Blockchain

Another Way To Build A Blockchain Section 4: The Peer Server

By Justin Formentin |April 07, 2018|Time to read: 4 Min.

Connect to Peers

The same class that creates the original websocket server will be used to connect to existing servers. In p2p-server.js:

...
  listen() {
    const server = new Websocket.Server({ port: P2P_PORT });
    server.on('connection', socket => this.connectSocket(socket));
    this.connectToPeers();
  }

  connectToPeers() {
    peers.forEach(peer => {
      const socket = new Websocket(peer);
      socket.on('open', () => this.connectSocket(socket));
    });
  }
}

module.exports = P2pServer;

Start a P2pServer instance. Head to app/index.js, and require the P2pServer module:

const P2pServer = require('./p2p-server');
const p2pServer = new P2pServer(bc);
...
// at the very bottom of the script
p2pServer.listen();

In one command line tab: $ npm run dev In a second command line tab or window: $ HTTP_PORT=3002 P2P_PORT=5002 PEERS=ws://localhost:5001 npm run dev Expect ‘socket connected’ to print in both tabs. In a third command line tab or window: $ HTTP_PORT=3003 P2P_PORT=5003 PEERS=ws://localhost:5001,ws://localhost:5002 npm run dev Expect ‘socket connected’ to be printed two times in each tab. #### Handle Peer Messages Allow the sockets to send messages to each other. In the P2pServer class:

messageHandler(socket) {
  socket.on('message', message => {
    const data = JSON.parse(message);
    console.log('data', data);
  });
});

In this.connectSocket:

connectSocket(socket) {
  this.sockets.push(socket);
  console.log('Socket connected');
  this.messageHandler(socket);
  socket.send(JSON.stringify(this.blockchain.chain));
}

Kill all the running instances on the command line. Fire up one instance with $ npm run dev Grow this blockchain a little. Open Postman, and fire two post requests to the mine endpoint. The endpoint is localhost:3001/mine, and the Raw→ Body → Type → application/json: { “data”: “foo” } Send. Send. Run a second instance in a second command line tab: $ HTTP_PORT=3002 P2P_PORT=5002 PEERS=ws://localhost:5001 npm run dev Observe the received message - the blockchain of the original instance. #### P2P Server Install the Websocket module: ws. This will allow us to create real-time connections between multiple users of the blockchain: $ npm i ws --save Create a file called p2p-server.js (peer-to-peer) to write the P2pServer class. Right now the P2pServer class will open a websocket server, waiting for connections.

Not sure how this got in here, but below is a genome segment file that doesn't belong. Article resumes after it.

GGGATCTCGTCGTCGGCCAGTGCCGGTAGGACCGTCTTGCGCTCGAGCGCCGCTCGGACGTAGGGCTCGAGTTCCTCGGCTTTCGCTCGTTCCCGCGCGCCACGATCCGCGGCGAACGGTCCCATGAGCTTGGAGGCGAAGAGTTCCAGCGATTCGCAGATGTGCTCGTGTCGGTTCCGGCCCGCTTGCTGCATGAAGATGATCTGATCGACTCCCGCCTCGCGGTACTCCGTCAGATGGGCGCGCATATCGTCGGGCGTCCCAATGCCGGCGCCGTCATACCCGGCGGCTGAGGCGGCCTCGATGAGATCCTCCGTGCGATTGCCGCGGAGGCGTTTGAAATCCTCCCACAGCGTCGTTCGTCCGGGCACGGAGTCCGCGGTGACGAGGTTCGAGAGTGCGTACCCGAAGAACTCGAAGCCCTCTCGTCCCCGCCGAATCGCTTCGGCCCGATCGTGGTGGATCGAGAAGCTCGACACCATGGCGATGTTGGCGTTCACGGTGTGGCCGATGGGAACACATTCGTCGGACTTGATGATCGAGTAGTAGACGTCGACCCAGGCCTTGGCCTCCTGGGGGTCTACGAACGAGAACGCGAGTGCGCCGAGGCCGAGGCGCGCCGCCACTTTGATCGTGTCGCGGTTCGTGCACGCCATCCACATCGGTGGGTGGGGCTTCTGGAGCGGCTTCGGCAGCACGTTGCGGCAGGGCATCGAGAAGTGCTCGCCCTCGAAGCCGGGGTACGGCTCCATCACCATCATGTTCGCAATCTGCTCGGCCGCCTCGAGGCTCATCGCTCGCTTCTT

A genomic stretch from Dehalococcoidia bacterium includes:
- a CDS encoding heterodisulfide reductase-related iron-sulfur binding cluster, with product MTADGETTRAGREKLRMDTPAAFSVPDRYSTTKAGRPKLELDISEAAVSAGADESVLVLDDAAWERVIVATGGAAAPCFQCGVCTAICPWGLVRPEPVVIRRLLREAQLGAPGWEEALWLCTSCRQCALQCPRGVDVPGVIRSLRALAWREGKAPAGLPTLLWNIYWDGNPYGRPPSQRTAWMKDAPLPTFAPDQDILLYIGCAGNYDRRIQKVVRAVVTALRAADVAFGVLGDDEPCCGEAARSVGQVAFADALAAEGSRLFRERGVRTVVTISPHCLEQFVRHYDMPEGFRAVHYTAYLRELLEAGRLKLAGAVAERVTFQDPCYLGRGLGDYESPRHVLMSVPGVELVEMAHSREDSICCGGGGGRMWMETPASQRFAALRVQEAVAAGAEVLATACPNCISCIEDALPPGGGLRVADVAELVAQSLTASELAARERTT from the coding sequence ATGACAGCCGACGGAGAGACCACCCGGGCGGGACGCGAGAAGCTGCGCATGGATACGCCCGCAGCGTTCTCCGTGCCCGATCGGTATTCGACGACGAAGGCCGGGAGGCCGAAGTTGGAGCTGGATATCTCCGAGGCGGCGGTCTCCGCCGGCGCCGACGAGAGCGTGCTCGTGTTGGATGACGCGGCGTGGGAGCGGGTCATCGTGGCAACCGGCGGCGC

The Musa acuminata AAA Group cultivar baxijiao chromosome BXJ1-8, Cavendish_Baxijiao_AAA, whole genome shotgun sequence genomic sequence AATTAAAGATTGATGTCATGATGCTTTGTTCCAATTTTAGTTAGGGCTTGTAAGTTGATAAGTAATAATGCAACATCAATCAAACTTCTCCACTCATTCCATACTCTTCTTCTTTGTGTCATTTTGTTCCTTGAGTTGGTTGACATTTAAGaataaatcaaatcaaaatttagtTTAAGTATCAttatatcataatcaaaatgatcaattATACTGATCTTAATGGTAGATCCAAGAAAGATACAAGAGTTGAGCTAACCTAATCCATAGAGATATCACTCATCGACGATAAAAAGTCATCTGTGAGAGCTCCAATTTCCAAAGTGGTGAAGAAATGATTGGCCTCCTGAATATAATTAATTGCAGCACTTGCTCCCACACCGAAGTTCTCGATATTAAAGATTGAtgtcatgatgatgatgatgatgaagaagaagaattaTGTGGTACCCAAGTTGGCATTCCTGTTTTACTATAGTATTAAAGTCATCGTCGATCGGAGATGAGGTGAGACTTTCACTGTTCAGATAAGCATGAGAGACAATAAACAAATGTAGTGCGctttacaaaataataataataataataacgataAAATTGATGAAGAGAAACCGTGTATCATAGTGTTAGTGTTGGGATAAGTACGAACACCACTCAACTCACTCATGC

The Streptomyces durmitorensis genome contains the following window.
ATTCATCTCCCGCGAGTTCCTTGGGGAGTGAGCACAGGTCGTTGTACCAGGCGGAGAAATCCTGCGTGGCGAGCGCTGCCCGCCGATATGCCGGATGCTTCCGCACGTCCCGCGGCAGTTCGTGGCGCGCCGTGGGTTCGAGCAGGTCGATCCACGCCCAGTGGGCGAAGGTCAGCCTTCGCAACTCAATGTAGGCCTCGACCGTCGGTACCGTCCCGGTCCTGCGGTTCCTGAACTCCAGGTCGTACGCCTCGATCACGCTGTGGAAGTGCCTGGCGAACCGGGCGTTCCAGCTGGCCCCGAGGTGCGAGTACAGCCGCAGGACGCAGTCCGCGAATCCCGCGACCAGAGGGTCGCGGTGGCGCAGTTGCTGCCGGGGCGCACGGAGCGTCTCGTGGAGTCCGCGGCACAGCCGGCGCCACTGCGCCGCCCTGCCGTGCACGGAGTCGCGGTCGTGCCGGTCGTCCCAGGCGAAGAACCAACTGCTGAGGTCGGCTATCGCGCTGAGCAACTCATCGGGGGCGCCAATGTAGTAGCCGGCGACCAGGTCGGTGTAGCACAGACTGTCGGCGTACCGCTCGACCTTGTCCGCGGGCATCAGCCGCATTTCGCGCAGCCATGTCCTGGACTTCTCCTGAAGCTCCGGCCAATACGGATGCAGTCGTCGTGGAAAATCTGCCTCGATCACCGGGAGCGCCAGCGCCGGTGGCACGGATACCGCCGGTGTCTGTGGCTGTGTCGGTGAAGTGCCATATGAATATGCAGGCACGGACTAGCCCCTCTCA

const Websocket = require('ws');
const P2P_PORT = process.env.P2P_PORT || 5001;
const peers = process.env.PEERS ? process.env.PEERS.split(',') : [];

class P2pServer {
  constructor(blockchain) {
    this.blockchain = blockchain;
    this.sockets = [];
  }

  listen() {
    const server = new Websocket.Server({ port: P2P_PORT });
    server.on('connection', socket => this.connectSocket(socket));
  }

  connectSocket(socket) {
    this.sockets.push(socket);
    console.log('Socket connected');
  }
}

module.exports = P2pServer;

Syncronize the Chain

Use the received chain to synchronize chains across all instances with the replaceChain function. In the P2pServer class, in the messageHandler function:

messageHandler(socket) {
  socket.on('message', message => {
    const data = JSON.parse(message);
    this.blockchain.replaceChain(data);
  });
});

Add a syncChains function to P2pServer class. Also cut the existing socket.send(JSON.stringify(this.blockchain.chain)); code into a helper method called sendChain. Then fix the connectSocket to use the helper function:

sendChain(socket) {
  socket.send(JSON.stringify(this.blockchain.chain));
}

connectSocket(socket) {this.sendChain(socket);
}

syncChains() {
  this.sockets.forEach(socket => {
    this.sockets.forEach(socket => this.sendChain(socket));
  });
}

Within app/index.js, call syncChains() within the .post(‘/mine’) method:

app.post(/mine’, (req, res) => {
  p2pServer.syncChains();
});

Confirm the chain synchronization. Kill all the running instances on the command line. Fire up one instance with $ npm run dev Grow this blockchain a little. Open Postman, and fire two post requests to the mine endpoint. The endpoint is localhost:3001/mine, and the Raw→ Body → Type → application/json: { “data”: “foo” } Send. Send. Run a second instance in a second command line tab: $ HTTP_PORT=3002 P2P_PORT=5002 PEERS=ws://localhost:5001 npm run dev Hit localhost:3002/blocks. Notice the synchronization. Check that the post method also synchronization. Add a new block, with localhost:3001/mine: Hit localhost:3001/mine Now localhost:3002/blocks and localhost:3002/blocks should return the same chain.

Next, onto Proof of Work. As always, you can find the completed project on my Github.


Go to the next page, Part 5: Proof of Work

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